Millennials leading multigenerational travel
13 APRIL 2015 7:45 AM
Once thought of as loners seeking travel on their own terms, millennials increasingly are driving family travel. Hoteliers, meanwhile, are happy to accommodate.
GLOBAL REPORT—Millennial travelers are growing up, and they are taking their families with them.
New research suggests the generational cohort, which thus far has been characterized as individuals seeking unique experiences on their own terms, is even more interested in traveling with family members than preceding generations.
“There is no question millennials are driving multigenerational travel. By far, they prefer to spend money on experiences like travel far more than previous generations,” said Anna Blount, market research manager at MMGY Global.
The “MMGY Global 2015 portrait of American travelers” showed that millennials took an average of 2.6 trips with children in the past 12 months as opposed to 2.2 similar trips for Generation Xers and two trips for baby boomers.
Preferred Hotels & Resorts found the same. In a recent survey, the marketing collection showed an overwhelming percentage of millennials (91%) said a multigenerational trip is something they try to take every year.
Embassy Suites Hotels, which has long targeted the family market with its large suites and cooked-to-order free breakfasts, is upping the ante on marketing to capture that recent millennial-driven surge.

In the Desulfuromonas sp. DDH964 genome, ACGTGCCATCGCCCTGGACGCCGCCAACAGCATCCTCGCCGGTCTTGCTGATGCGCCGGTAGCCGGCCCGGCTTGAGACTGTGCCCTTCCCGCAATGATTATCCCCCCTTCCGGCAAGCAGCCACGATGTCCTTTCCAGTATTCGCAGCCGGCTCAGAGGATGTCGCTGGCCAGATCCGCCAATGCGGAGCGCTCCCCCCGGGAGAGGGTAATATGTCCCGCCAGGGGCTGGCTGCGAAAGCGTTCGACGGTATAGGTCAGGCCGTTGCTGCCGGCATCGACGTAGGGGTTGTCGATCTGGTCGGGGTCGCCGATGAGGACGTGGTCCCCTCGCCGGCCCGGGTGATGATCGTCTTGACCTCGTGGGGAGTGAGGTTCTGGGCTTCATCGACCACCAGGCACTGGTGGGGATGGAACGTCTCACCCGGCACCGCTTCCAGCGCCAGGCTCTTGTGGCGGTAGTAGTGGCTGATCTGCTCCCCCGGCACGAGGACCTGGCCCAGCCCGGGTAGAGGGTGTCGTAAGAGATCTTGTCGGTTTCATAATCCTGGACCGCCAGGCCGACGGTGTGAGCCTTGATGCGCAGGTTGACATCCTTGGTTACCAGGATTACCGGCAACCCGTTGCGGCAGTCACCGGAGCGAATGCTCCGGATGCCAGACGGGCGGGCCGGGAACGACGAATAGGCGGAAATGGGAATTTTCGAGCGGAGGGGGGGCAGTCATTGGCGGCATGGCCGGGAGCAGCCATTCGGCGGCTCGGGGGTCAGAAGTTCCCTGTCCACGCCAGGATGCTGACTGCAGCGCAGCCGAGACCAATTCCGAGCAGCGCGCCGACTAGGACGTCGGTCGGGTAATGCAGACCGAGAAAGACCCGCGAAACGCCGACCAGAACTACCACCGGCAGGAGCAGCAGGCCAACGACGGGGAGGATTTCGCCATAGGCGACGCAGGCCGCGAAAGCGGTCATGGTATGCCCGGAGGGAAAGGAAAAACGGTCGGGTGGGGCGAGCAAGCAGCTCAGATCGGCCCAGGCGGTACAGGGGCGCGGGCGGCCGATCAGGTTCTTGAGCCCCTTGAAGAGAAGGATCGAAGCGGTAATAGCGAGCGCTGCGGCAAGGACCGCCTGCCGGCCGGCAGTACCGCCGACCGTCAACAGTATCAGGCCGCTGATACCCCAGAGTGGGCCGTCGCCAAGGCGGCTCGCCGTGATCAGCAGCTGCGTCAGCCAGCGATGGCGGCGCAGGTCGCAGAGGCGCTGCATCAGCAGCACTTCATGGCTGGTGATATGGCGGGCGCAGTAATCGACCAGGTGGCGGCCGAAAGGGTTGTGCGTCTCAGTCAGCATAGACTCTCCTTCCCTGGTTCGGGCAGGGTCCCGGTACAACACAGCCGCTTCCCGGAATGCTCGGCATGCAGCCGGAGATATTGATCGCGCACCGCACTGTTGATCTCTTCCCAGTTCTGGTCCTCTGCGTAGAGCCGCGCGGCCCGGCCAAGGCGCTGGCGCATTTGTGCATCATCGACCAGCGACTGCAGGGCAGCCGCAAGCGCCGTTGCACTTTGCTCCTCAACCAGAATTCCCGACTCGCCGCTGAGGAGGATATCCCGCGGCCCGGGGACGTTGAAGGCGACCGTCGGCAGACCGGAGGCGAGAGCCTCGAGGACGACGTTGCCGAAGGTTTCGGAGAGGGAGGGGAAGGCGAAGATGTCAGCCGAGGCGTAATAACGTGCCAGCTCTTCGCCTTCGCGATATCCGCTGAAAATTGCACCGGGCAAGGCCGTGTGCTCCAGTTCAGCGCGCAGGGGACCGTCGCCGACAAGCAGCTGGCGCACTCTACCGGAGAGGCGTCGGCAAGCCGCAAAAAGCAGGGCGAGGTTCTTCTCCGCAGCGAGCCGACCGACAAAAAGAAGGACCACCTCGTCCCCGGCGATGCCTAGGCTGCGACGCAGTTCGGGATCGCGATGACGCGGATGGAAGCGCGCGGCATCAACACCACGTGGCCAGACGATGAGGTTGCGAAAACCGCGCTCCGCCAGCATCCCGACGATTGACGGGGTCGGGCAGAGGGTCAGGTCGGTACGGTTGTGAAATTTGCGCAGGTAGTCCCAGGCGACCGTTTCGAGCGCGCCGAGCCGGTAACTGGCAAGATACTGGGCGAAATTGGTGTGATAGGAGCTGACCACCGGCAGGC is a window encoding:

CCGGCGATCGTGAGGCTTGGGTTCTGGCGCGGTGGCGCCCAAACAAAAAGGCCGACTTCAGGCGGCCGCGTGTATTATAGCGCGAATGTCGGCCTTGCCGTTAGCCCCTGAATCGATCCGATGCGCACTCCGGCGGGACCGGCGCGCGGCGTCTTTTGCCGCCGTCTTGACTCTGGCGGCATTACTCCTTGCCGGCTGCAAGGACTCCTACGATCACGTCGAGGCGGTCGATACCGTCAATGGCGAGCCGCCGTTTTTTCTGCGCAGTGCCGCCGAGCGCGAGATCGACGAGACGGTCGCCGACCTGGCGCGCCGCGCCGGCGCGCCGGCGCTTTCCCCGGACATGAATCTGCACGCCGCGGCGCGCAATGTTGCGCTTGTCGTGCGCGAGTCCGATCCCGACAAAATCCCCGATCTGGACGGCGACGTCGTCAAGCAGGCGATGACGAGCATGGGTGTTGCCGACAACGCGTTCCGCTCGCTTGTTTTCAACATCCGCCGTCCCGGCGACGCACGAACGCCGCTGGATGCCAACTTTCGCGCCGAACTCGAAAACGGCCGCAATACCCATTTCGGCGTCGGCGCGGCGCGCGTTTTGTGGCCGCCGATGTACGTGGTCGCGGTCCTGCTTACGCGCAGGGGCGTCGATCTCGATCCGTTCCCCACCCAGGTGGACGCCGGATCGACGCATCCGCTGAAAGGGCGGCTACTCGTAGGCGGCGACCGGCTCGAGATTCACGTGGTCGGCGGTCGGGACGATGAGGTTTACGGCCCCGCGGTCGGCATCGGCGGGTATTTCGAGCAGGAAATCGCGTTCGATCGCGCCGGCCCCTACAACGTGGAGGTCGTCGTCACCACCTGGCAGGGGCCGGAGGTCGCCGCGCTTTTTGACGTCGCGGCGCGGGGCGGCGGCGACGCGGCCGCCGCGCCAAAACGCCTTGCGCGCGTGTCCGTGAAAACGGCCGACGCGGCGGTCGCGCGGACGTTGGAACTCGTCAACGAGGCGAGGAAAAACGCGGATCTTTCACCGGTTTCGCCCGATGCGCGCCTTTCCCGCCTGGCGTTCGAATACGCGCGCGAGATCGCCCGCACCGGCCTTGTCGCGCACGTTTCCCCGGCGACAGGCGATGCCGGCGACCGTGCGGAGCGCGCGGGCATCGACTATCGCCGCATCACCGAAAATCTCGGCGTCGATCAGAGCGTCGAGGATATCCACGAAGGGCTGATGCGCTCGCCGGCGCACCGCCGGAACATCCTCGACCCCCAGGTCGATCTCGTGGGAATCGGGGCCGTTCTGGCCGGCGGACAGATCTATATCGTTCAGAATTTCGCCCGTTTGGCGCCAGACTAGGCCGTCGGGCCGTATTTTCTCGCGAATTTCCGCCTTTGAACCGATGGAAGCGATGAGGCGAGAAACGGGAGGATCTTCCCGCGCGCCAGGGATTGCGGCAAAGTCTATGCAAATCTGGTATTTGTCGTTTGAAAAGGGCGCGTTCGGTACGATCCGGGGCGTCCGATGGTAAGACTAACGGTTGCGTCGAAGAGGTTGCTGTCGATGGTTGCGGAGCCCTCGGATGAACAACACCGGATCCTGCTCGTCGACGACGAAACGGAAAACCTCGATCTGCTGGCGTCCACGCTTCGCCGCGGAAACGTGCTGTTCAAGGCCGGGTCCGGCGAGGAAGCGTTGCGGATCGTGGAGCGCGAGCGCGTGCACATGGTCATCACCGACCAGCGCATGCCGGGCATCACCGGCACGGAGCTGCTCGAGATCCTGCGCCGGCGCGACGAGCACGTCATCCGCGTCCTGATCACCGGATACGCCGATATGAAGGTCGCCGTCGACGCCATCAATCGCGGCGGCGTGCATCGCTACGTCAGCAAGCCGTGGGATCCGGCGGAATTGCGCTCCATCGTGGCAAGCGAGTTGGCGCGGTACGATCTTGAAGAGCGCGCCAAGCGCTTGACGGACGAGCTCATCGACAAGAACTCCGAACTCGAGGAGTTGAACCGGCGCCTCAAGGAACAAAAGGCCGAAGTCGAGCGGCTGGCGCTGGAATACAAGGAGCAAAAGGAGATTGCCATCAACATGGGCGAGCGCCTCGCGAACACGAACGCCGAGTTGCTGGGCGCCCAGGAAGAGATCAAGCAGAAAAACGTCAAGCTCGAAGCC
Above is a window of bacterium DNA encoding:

“We see all the trends increasing as younger people travel with their families more than their parents did. They want to provide their children with unique experiences and want them to have more than they had,” said John Rogers, global head for Embassy Suites. “With jobs and lives becoming more frenetic, time away from it all is becoming more and more important.”
According to recent Embassy Suites research, many families travel frequently, “but millennials show real wanderlust.” Nearly 40% of millennial parents travel and stay in a hotel three or more times per year with their children—a higher rate than Generation X and baby boomer parents.
The research also showed that a third of millennial parents bring family members other than their partner and/or a grandparent on vacation more frequently than Generation Xers or baby boomers.
And it’s not just millennials. Eight out of 10 parents overall, according to Embassy Suites, wish they could travel with their kids even more frequently.
To meet the demands of this growing segment, Embassy Suites has launched a series of initiatives:
- #PrettyGreat Family Travel Hacks online community: This social media platform provides tips to make traveling with children easier and more successful. There is a contest for the best tips with hotel stays as prizes.
- Staff training: The brand is adding resources, such as how-to videos featuring team members, and encouraging team members to demonstrate best practices to inspire others.